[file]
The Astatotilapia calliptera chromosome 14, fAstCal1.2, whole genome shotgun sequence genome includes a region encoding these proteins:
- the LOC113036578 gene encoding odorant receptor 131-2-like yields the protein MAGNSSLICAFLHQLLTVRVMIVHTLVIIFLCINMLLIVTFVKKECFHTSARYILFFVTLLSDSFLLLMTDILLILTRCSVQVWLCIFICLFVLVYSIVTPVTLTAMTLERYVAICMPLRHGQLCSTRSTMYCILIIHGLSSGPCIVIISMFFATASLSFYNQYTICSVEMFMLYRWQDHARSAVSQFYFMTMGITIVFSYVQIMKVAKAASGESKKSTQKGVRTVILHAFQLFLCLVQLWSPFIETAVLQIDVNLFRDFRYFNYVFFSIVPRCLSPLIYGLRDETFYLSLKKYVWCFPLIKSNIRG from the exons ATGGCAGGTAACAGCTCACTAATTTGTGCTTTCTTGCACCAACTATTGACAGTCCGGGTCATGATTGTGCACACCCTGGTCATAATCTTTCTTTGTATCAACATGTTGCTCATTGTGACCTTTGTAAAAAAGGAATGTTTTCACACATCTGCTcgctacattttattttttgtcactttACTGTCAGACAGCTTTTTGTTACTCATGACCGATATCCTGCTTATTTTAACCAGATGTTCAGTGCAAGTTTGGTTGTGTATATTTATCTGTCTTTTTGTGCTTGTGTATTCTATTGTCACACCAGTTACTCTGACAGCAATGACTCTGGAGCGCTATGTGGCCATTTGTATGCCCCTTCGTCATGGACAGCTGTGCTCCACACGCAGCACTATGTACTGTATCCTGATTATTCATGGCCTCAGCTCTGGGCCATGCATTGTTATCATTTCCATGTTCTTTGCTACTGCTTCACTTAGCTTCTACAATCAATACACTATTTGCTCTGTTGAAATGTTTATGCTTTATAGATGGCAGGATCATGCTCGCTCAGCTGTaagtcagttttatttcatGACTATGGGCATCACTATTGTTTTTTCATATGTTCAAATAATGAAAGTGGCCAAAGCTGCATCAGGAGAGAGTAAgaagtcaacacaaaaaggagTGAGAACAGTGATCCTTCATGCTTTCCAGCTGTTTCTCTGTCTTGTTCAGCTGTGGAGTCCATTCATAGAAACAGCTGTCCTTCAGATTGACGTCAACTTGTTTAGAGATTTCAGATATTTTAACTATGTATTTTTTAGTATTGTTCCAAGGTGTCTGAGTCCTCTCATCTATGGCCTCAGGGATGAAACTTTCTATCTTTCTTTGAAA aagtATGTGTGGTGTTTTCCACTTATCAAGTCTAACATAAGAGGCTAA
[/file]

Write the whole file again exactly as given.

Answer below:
The Astatotilapia calliptera chromosome 14, fAstCal1.2, whole genome shotgun sequence genome includes a region encoding these proteins:
- the LOC113036578 gene encoding odorant receptor 131-2-like yields the protein MAGNSSLICAFLHQLLTVRVMIVHTLVIIFLCINMLLIVTFVKKECFHTSARYILFFVTLLSDSFLLLMTDILLILTRCSVQVWLCIFICLFVLVYSIVTPVTLTAMTLERYVAICMPLRHGQLCSTRSTMYCILIIHGLSSGPCIVIISMFFATASLSFYNQYTICSVEMFMLYRWQDHARSAVSQFYFMTMGITIVFSYVQIMKVAKAASGESKKSTQKGVRTVILHAFQLFLCLVQLWSPFIETAVLQIDVNLFRDFRYFNYVFFSIVPRCLSPLIYGLRDETFYLSLKKYVWCFPLIKSNIRG from the exons ATGGCAGGTAACAGCTCACTAATTTGTGCTTTCTTGCACCAACTATTGACAGTCCGGGTCATGATTGTGCACACCCTGGTCATAATCTTTCTTTGTATCAACATGTTGCTCATTGTGACCTTTGTAAAAAAGGAATGTTTTCACACATCTGCTcgctacattttattttttgtcactttACTGTCAGACAGCTTTTTGTTACTCATGACCGATATCCTGCTTATTTTAACCAGATGTTCAGTGCAAGTTTGGTTGTGTATATTTATCTGTCTTTTTGTGCTTGTGTATTCTATTGTCACACCAGTTACTCTGACAGCAATGACTCTGGAGCGCTATGTGGCCATTTGTATGCCCCTTCGTCATGGACAGCTGTGCTCCACACGCAGCACTATGTACTGTATCCTGATTATTCATGGCCTCAGCTCTGGGCCATGCATTGTTATCATTTCCATGTTCTTTGCTACTGCTTCACTTAGCTTCTACAATCAATACACTATTTGCTCTGTTGAAATGTTTATGCTTTATAGATGGCAGGATCATGCTCGCTCAGCTGTaagtcagttttatttcatGACTATGGGCATCACTATTGTTTTTTCATATGTTCAAATAATGAAAGTGGCCAAAGCTGCATCAGGAGAGAGTAAgaagtcaacacaaaaaggagTGAGAACAGTGATCCTTCATGCTTTCCAGCTGTTTCTCTGTCTTGTTCAGCTGTGGAGTCCATTCATAGAAACAGCTGTCCTTCAGATTGACGTCAACTTGTTTAGAGATTTCAGATATTTTAACTATGTATTTTTTAGTATTGTTCCAAGGTGTCTGAGTCCTCTCATCTATGGCCTCAGGGATGAAACTTTCTATCTTTCTTTGAAA aagtATGTGTGGTGTTTTCCACTTATCAAGTCTAACATAAGAGGCTAA